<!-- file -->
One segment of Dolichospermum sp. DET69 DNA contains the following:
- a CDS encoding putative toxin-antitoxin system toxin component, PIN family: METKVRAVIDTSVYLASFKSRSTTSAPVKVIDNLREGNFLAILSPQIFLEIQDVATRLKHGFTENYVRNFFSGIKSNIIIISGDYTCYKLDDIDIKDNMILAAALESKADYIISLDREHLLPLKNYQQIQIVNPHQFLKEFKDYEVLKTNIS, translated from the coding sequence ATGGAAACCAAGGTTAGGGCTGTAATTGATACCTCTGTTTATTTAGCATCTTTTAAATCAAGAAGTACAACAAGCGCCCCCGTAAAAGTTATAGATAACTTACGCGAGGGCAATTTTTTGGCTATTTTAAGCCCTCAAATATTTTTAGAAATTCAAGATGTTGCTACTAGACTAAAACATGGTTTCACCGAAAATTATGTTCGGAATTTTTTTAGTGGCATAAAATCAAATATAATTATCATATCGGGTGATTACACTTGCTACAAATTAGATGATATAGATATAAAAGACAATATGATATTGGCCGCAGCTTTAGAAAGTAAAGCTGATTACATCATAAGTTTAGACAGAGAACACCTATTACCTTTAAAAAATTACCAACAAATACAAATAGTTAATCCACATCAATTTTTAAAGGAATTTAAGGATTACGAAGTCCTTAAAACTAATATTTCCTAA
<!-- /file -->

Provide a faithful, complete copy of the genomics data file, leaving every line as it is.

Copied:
One segment of Dolichospermum sp. DET69 DNA contains the following:
- a CDS encoding putative toxin-antitoxin system toxin component, PIN family: METKVRAVIDTSVYLASFKSRSTTSAPVKVIDNLREGNFLAILSPQIFLEIQDVATRLKHGFTENYVRNFFSGIKSNIIIISGDYTCYKLDDIDIKDNMILAAALESKADYIISLDREHLLPLKNYQQIQIVNPHQFLKEFKDYEVLKTNIS, translated from the coding sequence ATGGAAACCAAGGTTAGGGCTGTAATTGATACCTCTGTTTATTTAGCATCTTTTAAATCAAGAAGTACAACAAGCGCCCCCGTAAAAGTTATAGATAACTTACGCGAGGGCAATTTTTTGGCTATTTTAAGCCCTCAAATATTTTTAGAAATTCAAGATGTTGCTACTAGACTAAAACATGGTTTCACCGAAAATTATGTTCGGAATTTTTTTAGTGGCATAAAATCAAATATAATTATCATATCGGGTGATTACACTTGCTACAAATTAGATGATATAGATATAAAAGACAATATGATATTGGCCGCAGCTTTAGAAAGTAAAGCTGATTACATCATAAGTTTAGACAGAGAACACCTATTACCTTTAAAAAATTACCAACAAATACAAATAGTTAATCCACATCAATTTTTAAAGGAATTTAAGGATTACGAAGTCCTTAAAACTAATATTTCCTAA